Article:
Seaside Park was the first park designed by Olmsted and Vaux outside of metropolitan New York.
About Seaside Park
Shortly after the Civil War, Frederick Law Olmsted and Calvert Vaux transformed the lands around Bridgeport Harbor, Long Island Sound and Black Rock Harbor into what is today— Seaside Park. Seaside was the first park designed by Olmsted and Vaux outside of metropolitan New York.
The original 1867 park was 44-acres with circular drives and grassy lawns to be enjoyed by the city’s citizens. Today, the park is much different, stretching along 2.5 miles of waterfront and featuring 25-acres of lush lawns, shady glades, sports fields and hiking trails. Concerts and local music performances frequently fill the park.
Many of the later changes to the Olmsted plan were due to Bridgeport resident and famed impresario P. T. Barnum who constructed a vast estate near the park.
Two decades after the original plans, Olmsted returned to the city with his stepson and partner John Charles Olmsted to design Beardsley Park (Project No. 00691), making Bridgeport the only city of its size with more than one Olmsted park.
Today, Seaside Park offers a powerful story of renewal. Thanks to the excitement of the 2022 Olmsted 200 bicentennial and the work of local professionals, generous non-profit donors, the City Parks Commission and University of Bridgeport, the Olmsted-Vaux design has been re-discovered and authenticated. New benches and allees of plane and tupelo trees are refreshing the landscape and the new Seaside Gateway Trail offers an inviting place for all people to come together in nature, as Olmsted and Vaux intended.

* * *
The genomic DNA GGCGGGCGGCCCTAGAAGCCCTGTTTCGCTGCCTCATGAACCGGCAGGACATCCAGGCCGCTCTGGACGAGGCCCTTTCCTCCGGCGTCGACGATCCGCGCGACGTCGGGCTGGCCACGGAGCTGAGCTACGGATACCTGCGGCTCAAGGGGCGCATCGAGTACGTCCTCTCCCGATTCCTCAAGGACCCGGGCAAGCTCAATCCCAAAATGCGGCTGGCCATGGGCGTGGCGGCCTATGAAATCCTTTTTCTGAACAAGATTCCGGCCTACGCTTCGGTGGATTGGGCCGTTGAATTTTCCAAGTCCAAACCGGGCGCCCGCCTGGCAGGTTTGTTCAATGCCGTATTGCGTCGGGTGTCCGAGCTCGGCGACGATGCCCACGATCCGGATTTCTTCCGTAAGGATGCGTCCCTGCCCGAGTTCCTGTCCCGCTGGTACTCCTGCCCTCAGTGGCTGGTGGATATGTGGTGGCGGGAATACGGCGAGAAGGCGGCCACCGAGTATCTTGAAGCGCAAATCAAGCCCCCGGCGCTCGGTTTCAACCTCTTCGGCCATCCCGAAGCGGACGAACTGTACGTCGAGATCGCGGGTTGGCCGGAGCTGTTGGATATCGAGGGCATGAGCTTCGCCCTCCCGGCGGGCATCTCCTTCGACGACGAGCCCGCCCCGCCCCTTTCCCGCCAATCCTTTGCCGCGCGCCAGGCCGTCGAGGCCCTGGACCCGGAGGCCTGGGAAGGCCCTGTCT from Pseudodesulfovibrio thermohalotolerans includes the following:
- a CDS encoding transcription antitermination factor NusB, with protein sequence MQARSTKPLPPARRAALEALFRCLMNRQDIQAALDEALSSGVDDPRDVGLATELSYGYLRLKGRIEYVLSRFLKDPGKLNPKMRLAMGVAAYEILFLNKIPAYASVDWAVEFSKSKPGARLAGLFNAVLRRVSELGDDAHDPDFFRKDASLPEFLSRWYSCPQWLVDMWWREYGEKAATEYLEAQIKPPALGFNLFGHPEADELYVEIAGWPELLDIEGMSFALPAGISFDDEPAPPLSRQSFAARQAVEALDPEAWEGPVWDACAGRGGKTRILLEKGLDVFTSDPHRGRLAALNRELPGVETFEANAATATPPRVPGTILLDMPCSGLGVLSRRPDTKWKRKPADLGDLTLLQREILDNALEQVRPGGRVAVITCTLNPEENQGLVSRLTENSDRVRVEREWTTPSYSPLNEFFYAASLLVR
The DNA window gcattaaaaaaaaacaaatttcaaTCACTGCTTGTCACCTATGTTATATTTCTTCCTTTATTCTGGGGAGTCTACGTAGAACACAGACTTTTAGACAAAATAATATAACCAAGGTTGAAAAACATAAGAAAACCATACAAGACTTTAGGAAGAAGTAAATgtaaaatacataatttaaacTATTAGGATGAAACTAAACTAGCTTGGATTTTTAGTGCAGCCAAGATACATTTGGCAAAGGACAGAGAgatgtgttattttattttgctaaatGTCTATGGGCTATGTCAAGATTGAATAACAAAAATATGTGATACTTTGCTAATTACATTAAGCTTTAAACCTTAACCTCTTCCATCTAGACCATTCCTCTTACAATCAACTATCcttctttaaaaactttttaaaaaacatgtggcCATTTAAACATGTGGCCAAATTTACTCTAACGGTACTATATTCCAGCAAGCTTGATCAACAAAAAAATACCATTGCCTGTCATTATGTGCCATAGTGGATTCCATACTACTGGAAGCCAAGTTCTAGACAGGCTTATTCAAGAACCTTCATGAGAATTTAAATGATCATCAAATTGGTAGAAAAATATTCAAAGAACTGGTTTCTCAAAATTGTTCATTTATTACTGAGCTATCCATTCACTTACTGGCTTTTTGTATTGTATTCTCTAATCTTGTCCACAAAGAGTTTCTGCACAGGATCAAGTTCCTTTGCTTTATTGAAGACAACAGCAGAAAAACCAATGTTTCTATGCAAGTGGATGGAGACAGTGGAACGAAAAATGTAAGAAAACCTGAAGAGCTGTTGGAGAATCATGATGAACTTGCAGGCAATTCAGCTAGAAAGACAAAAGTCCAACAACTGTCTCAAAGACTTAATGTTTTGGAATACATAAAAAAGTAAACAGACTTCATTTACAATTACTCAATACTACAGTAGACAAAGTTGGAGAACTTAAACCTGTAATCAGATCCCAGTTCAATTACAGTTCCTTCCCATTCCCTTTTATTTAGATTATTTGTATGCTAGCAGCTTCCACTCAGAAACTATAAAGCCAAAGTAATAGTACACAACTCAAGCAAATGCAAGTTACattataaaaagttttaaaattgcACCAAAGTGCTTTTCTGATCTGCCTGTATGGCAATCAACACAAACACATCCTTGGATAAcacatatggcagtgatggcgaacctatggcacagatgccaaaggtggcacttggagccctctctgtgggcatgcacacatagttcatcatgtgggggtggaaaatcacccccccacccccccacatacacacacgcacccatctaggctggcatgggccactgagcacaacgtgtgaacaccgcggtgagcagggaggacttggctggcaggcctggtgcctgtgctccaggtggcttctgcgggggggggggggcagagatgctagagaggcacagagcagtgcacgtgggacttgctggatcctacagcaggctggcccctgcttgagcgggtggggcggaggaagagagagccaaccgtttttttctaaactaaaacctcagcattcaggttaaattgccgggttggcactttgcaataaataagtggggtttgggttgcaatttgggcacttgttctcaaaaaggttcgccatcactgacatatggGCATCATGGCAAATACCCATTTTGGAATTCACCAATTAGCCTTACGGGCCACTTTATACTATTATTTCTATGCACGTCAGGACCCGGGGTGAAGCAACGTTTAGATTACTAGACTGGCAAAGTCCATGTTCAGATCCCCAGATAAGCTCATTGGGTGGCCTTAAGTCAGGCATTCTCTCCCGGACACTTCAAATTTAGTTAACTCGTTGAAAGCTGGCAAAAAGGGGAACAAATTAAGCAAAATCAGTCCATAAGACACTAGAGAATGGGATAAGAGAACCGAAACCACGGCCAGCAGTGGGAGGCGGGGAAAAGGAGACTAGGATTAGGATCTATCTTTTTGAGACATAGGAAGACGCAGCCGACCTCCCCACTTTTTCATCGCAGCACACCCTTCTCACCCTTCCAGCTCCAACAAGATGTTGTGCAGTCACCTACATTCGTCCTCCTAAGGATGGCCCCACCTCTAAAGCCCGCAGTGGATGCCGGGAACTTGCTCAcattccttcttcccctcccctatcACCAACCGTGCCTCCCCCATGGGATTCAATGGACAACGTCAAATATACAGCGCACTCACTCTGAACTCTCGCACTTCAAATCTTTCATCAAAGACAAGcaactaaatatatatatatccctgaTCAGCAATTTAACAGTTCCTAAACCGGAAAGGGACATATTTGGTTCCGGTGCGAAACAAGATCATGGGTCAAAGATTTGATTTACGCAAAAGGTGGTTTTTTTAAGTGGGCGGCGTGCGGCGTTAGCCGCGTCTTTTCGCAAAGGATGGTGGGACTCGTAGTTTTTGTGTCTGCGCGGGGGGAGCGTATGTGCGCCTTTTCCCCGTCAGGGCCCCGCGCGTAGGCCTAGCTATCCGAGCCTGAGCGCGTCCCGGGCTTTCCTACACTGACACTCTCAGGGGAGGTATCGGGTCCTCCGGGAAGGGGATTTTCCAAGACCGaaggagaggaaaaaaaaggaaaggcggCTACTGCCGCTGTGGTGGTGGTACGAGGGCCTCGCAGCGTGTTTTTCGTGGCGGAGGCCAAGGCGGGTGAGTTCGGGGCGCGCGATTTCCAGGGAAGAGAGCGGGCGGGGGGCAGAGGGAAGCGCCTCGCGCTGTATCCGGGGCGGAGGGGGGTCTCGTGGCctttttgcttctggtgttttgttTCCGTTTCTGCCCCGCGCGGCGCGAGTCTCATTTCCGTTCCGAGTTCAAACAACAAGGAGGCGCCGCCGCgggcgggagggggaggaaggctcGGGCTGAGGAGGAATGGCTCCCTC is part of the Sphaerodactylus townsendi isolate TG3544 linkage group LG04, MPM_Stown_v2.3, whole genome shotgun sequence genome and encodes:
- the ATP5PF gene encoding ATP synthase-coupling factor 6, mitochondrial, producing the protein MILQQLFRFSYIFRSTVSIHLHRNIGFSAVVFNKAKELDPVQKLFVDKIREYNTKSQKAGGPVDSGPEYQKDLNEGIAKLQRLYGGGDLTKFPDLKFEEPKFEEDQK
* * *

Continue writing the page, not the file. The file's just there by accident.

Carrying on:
Shared SpacesSpotlight on… Seaside Park
Olmsted & the Olmsted Firm
Creating a Seaside Wellness Trail at Bridgeport’s Seaside ParkIn a program sponsored by the National Association for Olmsted Parks (now Olmsted Network), Architect Barbara L. Geddis, FAIA and...
Spotlight on… Trinity CollegeIn post-Civil War America, Frederick Law Olmsted believed universities should play a critical role in advancing democracy. As he saw...
Conservation & Advocacy
Preserving Olmsted’s Forest“Goodwin’s Wilds” includes an area of old-growth floodplain and riparian forest located on the North Branch of the Park River...
Olmsted-Beil Farmhouse is where Frederick Law Olmsted conducted the agricultural and landscaping experiments that would later influence his designs.
Prospect Park in Brooklyn, NY, was beloved by Olmsted and revered as one of his most significant projects.